Irrigation policy seems baffling . . . but it’s government squandering at its best

Its not about Alberta's irrigation policy, that seems perfectly reasonable compared to the politically-charged, hidden agendas of the US's.

No it’s not about Alberta irrigation policy, that seems perfectly reasonable compared to the politically-charged and hidden agendas of irrigation policy in the USA. A recent visit to Phoenix Arizona found your columnist amazed at the sight of thousands of acres of cotton being grown in the desert. Those acres were irrigated by water from the Colorado River hundreds of miles away. This would seem like a dubious agricultural enterprise considering the capital investment and ongoing operational costs of maintaining such extensive water distribution in a very hot climate. Water evaporation alone would be the biggest disadvantage to efficient water movement. But then you can depend on government policy to overcome common sense particularly if it involves agriculture in the USA. That sees the growing of government-financed irrigation crops that both solve and create problems that never existed before. It’s also a sure-fire avenue to massive subsidization of agricultural production, something Americans tend to deny exists.

To be fair, irrigation has existed in the Phoenix area for hundreds of years being first initiated by indigenous peoples. Those early societies built extensive water distributions systems that irrigated hundreds of acres. But it was small scale that utilized existing rivers to grow modest crops of corn, squash and other subsistence crops. When white settlers came into the area in the 1880s, they began more extensive irrigation using dams, reservoirs and most important – drawing water from deep aquifers underneath the desert. That all seemed to work with farmers growing crops that returned modest profits like citrus, vegetables, potatoes and some livestock production. However, that was going to change with the building of the Hoover dam on the Colorado River. Because that river bordered Arizona, the state received a share of the reservoir water; the catch was that it was primarily to be used for agricultural crop production. That was a good intention, but existing farmers already were using water from other sources and saw no need for more water that was going to be very costly to deliver and buy. The state of Arizona found itself in a predicament – they had access to a massive water source but few farmers wanting use it. However, they had an ulterior motive to see that water moved across the desert -they wanted to use it for their expanding urban population growth – particularly in Phoenix which is now one of the largest cities in the USA.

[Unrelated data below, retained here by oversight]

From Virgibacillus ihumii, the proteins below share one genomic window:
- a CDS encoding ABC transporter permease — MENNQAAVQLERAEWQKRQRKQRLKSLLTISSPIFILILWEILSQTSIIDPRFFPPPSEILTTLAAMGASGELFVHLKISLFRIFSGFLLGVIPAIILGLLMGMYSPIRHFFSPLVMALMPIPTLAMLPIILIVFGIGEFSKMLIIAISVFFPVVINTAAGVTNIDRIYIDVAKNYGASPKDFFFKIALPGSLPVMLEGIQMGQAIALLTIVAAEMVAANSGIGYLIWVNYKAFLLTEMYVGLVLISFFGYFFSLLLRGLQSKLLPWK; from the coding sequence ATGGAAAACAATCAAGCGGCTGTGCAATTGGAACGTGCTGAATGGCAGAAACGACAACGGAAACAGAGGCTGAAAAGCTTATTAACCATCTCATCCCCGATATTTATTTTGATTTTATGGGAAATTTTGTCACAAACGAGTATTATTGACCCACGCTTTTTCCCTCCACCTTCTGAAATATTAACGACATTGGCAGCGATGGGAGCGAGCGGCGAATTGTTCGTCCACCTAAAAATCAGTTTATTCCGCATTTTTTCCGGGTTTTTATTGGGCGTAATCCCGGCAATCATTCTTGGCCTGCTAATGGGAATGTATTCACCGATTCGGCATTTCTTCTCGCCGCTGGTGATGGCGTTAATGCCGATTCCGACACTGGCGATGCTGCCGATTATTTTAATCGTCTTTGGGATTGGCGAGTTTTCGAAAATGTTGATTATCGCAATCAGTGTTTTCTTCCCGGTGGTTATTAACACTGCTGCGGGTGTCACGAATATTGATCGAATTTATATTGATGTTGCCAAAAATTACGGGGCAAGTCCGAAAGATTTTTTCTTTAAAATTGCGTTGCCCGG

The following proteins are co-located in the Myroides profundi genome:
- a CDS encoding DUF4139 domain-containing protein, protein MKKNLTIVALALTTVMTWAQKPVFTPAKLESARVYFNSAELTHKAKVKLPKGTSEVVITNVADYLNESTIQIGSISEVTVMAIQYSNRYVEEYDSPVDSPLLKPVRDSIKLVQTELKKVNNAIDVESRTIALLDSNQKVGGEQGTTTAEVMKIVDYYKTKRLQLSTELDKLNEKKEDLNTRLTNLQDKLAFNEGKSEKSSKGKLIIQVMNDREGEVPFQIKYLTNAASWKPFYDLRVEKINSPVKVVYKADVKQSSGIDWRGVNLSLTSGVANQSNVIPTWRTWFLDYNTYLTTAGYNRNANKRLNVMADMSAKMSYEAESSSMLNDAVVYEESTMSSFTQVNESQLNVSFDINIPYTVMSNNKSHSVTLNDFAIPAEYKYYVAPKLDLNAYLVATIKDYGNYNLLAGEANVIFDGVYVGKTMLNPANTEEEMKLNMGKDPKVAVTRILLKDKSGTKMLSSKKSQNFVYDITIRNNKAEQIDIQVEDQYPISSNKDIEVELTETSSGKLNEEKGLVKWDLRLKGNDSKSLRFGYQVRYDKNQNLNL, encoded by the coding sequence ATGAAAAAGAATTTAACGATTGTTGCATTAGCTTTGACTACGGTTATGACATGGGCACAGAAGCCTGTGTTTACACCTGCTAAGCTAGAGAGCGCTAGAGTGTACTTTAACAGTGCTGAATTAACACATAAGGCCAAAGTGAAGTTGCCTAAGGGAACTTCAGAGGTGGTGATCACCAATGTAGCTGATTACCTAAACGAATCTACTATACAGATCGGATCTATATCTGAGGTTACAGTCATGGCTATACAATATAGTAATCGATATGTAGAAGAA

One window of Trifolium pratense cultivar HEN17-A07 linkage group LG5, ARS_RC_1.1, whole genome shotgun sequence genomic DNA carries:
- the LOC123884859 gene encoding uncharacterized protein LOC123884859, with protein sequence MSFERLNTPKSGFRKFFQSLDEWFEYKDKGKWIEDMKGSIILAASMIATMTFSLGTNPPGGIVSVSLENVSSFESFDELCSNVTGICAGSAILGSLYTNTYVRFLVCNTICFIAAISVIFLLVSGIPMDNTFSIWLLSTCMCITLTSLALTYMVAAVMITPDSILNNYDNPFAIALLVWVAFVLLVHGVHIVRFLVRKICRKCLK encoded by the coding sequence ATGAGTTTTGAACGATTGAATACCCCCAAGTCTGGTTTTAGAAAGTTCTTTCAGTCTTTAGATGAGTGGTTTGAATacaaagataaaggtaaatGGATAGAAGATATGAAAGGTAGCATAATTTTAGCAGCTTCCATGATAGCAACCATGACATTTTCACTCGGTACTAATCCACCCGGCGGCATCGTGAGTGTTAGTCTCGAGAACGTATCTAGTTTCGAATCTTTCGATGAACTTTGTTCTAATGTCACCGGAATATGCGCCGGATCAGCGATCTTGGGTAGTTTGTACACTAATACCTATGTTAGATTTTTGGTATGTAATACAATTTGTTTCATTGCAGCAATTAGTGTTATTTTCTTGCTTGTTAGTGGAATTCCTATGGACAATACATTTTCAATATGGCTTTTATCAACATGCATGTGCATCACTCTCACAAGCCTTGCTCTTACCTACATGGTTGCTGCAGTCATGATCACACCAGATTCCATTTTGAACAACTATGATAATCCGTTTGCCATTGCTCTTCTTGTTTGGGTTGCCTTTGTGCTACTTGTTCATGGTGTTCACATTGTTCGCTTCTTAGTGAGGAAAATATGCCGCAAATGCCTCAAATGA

However the US government would not finance the building of the 200 mile plus canal unless it was to be used for agricultural production. The solution was obvious, give existing irrigation farmers almost free water and then subsidize the growing of the thirstiest of all hot weather crops – cotton. Crafty Arizona government planners probably figured that in the long term, irrigation farmers would eventually sell out to land developers and the irrigation water would become surplus and then made available for urban use.

In the meantime here is how it worked; a three billion dollar major water canal was built by the US government. Water from the canal is sold to irrigation farmers for a nominal fee. To use as much water as possible farmers were encouraged to grow cotton which is seven times thirstier than any other crop. To make sure farmers stick with growing cotton, the US government provides a floor price for any cotton that is grown through a forgivable loan scheme. It guarantees a profit to growers no matter what the cotton market price does. That’s a deal farmers couldn’t refuse. That market subsidization approach is much despised by other cotton growing countries as it constantly depresses world cotton prices. Most cotton grown in the US is exported to offshore countries like China for processing. It boggles the mind. It should be noted that some other crops like potatoes and alfalfa are grown under irrigation but they are minor compared to cotton growing.

There is more, because they have so much irrigation water available, conservation is not encouraged. That sees almost all irrigation using the ancient flood plain method rather than low pressure crop level pivots than reduce water usage. Some subsurface flood irrigation is being developed but it also seems wasteful compared to what is done with irrigation in Alberta.

One can only imagine the billions upon billions of taxpayer dollars that have and will be spent on irrigation in Arizona and elsewhere in the USA. It all shows that we in Canada are bit players when it comes to agricultural subsidization.

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